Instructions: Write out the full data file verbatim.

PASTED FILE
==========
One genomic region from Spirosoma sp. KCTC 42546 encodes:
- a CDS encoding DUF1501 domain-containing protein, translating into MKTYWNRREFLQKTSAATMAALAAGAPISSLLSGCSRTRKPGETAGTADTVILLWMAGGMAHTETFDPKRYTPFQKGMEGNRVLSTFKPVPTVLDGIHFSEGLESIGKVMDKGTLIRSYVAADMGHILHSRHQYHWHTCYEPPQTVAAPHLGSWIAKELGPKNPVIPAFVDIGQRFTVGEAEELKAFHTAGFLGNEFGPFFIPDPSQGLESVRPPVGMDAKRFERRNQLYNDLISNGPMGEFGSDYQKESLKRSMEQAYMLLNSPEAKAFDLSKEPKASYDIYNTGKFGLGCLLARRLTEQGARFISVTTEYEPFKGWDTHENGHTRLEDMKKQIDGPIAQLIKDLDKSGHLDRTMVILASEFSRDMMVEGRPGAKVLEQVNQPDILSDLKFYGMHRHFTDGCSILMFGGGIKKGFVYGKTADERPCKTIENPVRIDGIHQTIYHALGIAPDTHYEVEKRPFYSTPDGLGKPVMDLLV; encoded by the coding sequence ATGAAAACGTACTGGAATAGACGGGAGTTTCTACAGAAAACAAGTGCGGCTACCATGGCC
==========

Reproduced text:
One genomic region from Spirosoma sp. KCTC 42546 encodes:
- a CDS encoding DUF1501 domain-containing protein, translating into MKTYWNRREFLQKTSAATMAALAAGAPISSLLSGCSRTRKPGETAGTADTVILLWMAGGMAHTETFDPKRYTPFQKGMEGNRVLSTFKPVPTVLDGIHFSEGLESIGKVMDKGTLIRSYVAADMGHILHSRHQYHWHTCYEPPQTVAAPHLGSWIAKELGPKNPVIPAFVDIGQRFTVGEAEELKAFHTAGFLGNEFGPFFIPDPSQGLESVRPPVGMDAKRFERRNQLYNDLISNGPMGEFGSDYQKESLKRSMEQAYMLLNSPEAKAFDLSKEPKASYDIYNTGKFGLGCLLARRLTEQGARFISVTTEYEPFKGWDTHENGHTRLEDMKKQIDGPIAQLIKDLDKSGHLDRTMVILASEFSRDMMVEGRPGAKVLEQVNQPDILSDLKFYGMHRHFTDGCSILMFGGGIKKGFVYGKTADERPCKTIENPVRIDGIHQTIYHALGIAPDTHYEVEKRPFYSTPDGLGKPVMDLLV; encoded by the coding sequence ATGAAAACGTACTGGAATAGACGGGAGTTTCTACAGAAAACAAGTGCGGCTACCATGGCC